Week of December 14-21, 1995
Surfing safari to Costa Rica
Q: Some friends and I are thinking of making a trip to Costa Rica at the end of December to surf and find adventure. Do you have any recommendations on where we should go, where we should stay, and what we should be particularly aware of?
Los Angeles, CA
A: If you're planning a trip to Costa Rica--a.k.a., the unofficial adventure sports capital of the world--the hardest question of all is what not to do.
Since you've narrowed it down to surfing, however, here are a few specific suggestions. If you've got your sights set on the Caribbean coast, where there can be waves up to 12 feet in the winter, Puerto Viejo is known for its big surf and hollow right-hand break on the famous La Salsa Brava, outside the reef in front of Stanford's Restaurant. The waves here are best from December to early March, with a shorter mini-season in June and July. Be aware that while the nearby break can make the surfing exciting, it also ups the danger level. If you wipe out, you're liable to crash you and your board on the reef, so it's recommended for experienced surfers only.
As for inexpensive accommodations, you may want to check out the 20-room Hotel Puerto Viejo, the biggest place in town. It's popular with surfers, and the people who work there are local wave experts. But best of all, the rooms are clean and cheap--about $5 U.S. per person. Since there's no phone there, we advise writing ahead for reservations (Puerto Viejo de Talamanca, Limon). Another good bet is Cabinas Manuel. Their rooms sleep four for the price of one, so if you're going with a group, this may be the place for you (011-506-58-0854). One word of caution: The recent increase in muggings and robberies--despite beefed-up police presence--makes it a good idea to ask locally about which streets are safe for walking alone at night.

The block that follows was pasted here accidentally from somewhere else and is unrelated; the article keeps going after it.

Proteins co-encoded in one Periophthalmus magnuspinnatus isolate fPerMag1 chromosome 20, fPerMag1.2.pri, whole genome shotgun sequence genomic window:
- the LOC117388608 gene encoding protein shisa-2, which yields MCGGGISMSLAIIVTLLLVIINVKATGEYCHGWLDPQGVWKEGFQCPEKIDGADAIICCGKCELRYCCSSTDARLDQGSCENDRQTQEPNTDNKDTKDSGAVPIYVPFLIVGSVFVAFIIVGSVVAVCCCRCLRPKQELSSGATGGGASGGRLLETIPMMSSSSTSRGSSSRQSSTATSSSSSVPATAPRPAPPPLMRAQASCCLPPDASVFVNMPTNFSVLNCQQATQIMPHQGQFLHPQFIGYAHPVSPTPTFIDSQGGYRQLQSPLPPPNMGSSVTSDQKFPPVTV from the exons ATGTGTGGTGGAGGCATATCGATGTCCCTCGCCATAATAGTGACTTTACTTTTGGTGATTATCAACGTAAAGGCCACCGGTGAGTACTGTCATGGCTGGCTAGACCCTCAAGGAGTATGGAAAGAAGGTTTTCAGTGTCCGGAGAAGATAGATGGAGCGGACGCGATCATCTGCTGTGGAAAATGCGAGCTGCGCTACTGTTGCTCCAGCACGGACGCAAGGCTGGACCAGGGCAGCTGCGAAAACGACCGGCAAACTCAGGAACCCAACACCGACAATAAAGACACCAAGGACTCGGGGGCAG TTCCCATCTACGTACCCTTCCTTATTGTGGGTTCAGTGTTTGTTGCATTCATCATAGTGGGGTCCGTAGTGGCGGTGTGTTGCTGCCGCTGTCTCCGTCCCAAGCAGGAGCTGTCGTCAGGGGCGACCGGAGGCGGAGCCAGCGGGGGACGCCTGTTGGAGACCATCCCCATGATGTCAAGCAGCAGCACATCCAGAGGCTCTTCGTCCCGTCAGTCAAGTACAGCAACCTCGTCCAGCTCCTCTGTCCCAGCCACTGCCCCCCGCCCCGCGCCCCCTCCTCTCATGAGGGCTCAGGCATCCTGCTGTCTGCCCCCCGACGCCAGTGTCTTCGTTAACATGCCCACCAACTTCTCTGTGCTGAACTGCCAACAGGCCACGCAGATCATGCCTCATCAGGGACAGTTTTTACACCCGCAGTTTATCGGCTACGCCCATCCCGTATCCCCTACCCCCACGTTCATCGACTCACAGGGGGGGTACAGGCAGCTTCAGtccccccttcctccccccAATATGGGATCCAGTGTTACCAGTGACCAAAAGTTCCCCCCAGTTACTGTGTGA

Over on the Pacific coast, where the waves are consistently huge all year long, Playa Tamarindo has become somewhat of a surfers' Mecca. With a wide, white-sand beach, nearby wildlife refuge, and plenty of budget hotels, Tamarindo definitely merits a closer look. The waves are especially good at the river estuary just north of town and at Playa Langosta, an uninhabited surfing beach about a mile south of Tamarindo. If you want to try the surf right off Playa Tamarindo, beware of barely submerged rocks and rip currents. You'll have your pick of cheap digs. Try Cabinas Zully Mar, a favorite among budget travelers that's located right in the heart of "downtown" Tamarindo. Rooms with a private bath (hot water will cost you more) and ceiling fan start at $22 U.S. per night; call 011-506-26-4732 for more information. Before you go, you may want to check out "A People's Guide to Eden" in our December 1990 issue or pick up a copy of Lonely Planet's Costa Rica: Travel Survival Kit.